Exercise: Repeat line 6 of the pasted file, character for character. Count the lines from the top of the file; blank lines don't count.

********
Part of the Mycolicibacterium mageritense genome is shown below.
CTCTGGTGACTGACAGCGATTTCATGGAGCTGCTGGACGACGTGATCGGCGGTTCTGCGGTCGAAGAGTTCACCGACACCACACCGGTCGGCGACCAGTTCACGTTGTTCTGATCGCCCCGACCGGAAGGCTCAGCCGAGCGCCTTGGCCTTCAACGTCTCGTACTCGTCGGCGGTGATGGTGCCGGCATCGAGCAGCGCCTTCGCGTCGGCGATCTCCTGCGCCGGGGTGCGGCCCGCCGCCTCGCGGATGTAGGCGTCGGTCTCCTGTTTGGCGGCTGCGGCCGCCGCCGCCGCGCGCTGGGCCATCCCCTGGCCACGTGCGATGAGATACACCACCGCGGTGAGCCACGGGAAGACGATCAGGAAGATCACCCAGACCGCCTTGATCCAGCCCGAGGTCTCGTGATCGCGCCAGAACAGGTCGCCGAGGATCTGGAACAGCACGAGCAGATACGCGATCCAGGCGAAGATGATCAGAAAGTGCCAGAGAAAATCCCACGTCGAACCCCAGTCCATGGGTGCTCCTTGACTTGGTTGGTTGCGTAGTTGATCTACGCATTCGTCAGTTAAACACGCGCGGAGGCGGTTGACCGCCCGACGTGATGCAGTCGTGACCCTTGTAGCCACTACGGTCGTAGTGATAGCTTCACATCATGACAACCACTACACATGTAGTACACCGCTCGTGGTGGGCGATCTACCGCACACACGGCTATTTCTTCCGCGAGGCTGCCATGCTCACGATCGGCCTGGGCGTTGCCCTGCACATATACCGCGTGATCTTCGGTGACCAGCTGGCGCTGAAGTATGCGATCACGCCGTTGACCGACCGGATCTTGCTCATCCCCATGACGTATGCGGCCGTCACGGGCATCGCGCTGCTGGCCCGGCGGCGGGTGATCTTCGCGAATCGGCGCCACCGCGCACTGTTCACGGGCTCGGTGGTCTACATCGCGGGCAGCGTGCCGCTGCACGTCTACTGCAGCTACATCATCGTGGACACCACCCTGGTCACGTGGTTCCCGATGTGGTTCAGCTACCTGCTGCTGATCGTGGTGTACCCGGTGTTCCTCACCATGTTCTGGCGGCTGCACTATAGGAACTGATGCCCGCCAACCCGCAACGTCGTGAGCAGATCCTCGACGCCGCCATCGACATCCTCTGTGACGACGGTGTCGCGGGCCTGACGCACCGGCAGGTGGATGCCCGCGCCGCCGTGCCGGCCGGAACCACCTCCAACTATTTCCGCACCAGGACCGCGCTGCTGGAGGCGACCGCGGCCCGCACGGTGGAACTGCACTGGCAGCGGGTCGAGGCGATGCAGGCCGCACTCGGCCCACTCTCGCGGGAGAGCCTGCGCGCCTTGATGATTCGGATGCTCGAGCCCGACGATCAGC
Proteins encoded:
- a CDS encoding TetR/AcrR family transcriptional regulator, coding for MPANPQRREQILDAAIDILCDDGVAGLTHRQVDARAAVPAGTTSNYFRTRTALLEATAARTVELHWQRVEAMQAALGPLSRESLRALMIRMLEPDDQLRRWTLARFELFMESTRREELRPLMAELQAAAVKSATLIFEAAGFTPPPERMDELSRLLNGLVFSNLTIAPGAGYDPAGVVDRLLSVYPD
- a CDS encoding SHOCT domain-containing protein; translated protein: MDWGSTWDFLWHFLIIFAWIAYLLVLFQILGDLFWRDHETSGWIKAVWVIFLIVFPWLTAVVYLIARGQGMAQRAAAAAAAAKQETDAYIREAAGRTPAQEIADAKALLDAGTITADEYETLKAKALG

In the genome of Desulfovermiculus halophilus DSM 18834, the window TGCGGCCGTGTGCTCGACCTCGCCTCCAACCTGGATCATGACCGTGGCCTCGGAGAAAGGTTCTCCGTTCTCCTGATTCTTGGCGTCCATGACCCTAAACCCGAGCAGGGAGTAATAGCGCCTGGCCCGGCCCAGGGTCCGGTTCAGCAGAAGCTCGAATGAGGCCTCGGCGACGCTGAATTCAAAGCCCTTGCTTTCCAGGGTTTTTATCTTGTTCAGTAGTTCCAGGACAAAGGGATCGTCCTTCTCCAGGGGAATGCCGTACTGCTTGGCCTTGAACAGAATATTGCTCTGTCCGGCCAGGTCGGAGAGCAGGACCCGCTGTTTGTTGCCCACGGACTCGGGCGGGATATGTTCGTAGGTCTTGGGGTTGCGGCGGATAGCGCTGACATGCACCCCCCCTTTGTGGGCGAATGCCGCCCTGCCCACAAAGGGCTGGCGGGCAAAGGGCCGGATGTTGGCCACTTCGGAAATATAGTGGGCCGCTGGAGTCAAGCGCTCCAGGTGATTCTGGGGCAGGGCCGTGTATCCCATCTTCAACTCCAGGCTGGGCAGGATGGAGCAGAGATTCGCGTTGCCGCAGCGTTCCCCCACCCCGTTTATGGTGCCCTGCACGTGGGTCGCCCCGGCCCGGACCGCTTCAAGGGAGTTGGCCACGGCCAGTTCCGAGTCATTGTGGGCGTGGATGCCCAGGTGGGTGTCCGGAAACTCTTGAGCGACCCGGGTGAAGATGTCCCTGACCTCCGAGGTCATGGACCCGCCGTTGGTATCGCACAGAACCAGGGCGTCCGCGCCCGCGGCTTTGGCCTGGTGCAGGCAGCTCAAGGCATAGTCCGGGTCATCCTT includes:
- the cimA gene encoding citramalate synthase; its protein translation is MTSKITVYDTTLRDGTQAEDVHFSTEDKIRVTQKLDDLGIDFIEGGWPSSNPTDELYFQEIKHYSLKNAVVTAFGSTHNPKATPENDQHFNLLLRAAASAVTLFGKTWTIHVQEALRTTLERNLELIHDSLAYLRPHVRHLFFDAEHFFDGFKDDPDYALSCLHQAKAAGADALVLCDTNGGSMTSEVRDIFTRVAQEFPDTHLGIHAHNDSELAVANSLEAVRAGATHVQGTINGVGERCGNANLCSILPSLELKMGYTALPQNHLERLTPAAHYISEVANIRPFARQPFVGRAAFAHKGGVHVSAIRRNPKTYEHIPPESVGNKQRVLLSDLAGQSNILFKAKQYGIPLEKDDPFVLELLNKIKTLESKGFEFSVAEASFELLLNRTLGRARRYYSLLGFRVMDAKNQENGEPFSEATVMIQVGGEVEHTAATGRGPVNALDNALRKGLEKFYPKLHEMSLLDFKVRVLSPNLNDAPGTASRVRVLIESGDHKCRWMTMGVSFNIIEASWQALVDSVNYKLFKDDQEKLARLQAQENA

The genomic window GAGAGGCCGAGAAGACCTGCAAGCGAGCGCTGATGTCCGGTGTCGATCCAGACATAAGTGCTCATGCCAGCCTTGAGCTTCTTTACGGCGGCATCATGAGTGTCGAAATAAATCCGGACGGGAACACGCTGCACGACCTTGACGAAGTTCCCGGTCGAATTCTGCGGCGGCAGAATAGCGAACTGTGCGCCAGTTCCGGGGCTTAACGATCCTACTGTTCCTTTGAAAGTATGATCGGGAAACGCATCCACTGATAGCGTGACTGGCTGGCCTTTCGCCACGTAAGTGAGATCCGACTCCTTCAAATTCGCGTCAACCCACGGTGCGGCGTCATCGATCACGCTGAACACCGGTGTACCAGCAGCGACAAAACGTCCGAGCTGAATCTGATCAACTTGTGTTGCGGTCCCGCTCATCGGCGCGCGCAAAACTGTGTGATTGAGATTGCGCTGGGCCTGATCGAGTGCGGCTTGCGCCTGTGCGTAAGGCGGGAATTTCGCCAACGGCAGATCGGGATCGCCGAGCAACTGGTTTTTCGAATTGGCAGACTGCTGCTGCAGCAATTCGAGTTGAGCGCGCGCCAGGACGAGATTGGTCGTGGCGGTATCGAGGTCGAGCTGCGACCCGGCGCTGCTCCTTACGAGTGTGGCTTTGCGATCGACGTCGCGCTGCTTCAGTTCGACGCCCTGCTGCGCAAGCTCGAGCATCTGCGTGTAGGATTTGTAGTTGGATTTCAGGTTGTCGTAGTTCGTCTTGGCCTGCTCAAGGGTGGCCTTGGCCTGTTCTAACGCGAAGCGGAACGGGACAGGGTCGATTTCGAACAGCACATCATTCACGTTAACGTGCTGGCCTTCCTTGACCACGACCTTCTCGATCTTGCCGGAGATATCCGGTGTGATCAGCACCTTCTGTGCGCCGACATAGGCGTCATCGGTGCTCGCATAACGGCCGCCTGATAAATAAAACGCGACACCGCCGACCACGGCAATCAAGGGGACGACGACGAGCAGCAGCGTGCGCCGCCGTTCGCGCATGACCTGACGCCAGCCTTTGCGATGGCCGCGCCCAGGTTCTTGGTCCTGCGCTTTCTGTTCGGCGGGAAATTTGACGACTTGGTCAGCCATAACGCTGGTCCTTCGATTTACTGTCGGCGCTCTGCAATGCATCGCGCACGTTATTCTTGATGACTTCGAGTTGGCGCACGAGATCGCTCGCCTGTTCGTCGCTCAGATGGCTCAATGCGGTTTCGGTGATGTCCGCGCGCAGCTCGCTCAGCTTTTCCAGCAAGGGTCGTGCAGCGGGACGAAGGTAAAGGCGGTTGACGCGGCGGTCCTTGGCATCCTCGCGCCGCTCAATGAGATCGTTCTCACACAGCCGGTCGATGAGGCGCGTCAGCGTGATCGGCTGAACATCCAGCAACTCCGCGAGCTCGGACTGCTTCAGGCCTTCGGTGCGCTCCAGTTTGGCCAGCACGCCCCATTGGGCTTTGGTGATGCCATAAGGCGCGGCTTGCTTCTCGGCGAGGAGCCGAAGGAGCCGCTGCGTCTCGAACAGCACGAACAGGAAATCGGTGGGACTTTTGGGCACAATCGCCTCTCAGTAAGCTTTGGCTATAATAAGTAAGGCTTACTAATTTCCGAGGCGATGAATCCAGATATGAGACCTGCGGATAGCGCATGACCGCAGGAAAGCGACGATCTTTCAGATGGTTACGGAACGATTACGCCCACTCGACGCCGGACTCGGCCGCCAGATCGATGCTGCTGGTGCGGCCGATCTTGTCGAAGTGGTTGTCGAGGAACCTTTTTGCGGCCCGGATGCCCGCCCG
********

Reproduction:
In the genome of Desulfovermiculus halophilus DSM 18834, the window TGCGGCCGTGTGCTCGACCTCGCCTCCAACCTGGATCATGACCGTGGCCTCGGAGAAAGGTTCTCCGTTCTCCTGATTCTTGGCGTCCATGACCCTAAACCCGAGCAGGGAGTAATAGCGCCTGGCCCGGCCCAGGGTCCGGTTCAGCAGAAGCTCGAATGAGGCCTCGGCGACGCTGAATTCAAAGCCCTTGCTTTCCAGGGTTTTTATCTTGTTCAGTAGTTCCAGGACAAAGGGATCGTCCTTCTCCAGGGGAATGCCGTACTGCTTGGCCTTGAACAGAATATTGCTCTGTCCGGCCAGGTCGGAGAGCAGGACCCGCTGTTTGTTGCCCACGGACTCGGGCGGGATATGTTCGTAGGTCTTGGGGTTGCGGCGGATAGCGCTGACATGCACCCCCCCTTTGTGGGCGAATGCCGCCCTGCCCACAAAGGGCTGGCGGGCAAAGGGCCGGATGTTGGCCACTTCGGAAATATAGTGGGCCGCTGGAGTCAAGCGCTCCAGGTGATTCTGGGGCAGGGCCGTGTATCCCATCTTCAACTCCAGGCTGGGCAGGATGGAGCAGAGATTCGCGTTGCCGCAGCGTTCCCCCACCCCGTTTATGGTGCCCTGCACGTGGGTCGCCCCGGCCCGGACCGCTTCAAGGGAGTTGGCCACGGCCAGTTCCGAGTCATTGTGGGCGTGGATGCCCAGGTGGGTGTCCGGAAACTCTTGAGCGACCCGGGTGAAGATGTCCCTGACCTCCGAGGTCATGGACCCGCCGTTGGTATCGCACAGAACCAGGGCGTCCGCGCCCGCGGCTTTGGCCTGGTGCAGGCAGCTCAAGGCATAGTCCGGGTCATCCTT includes: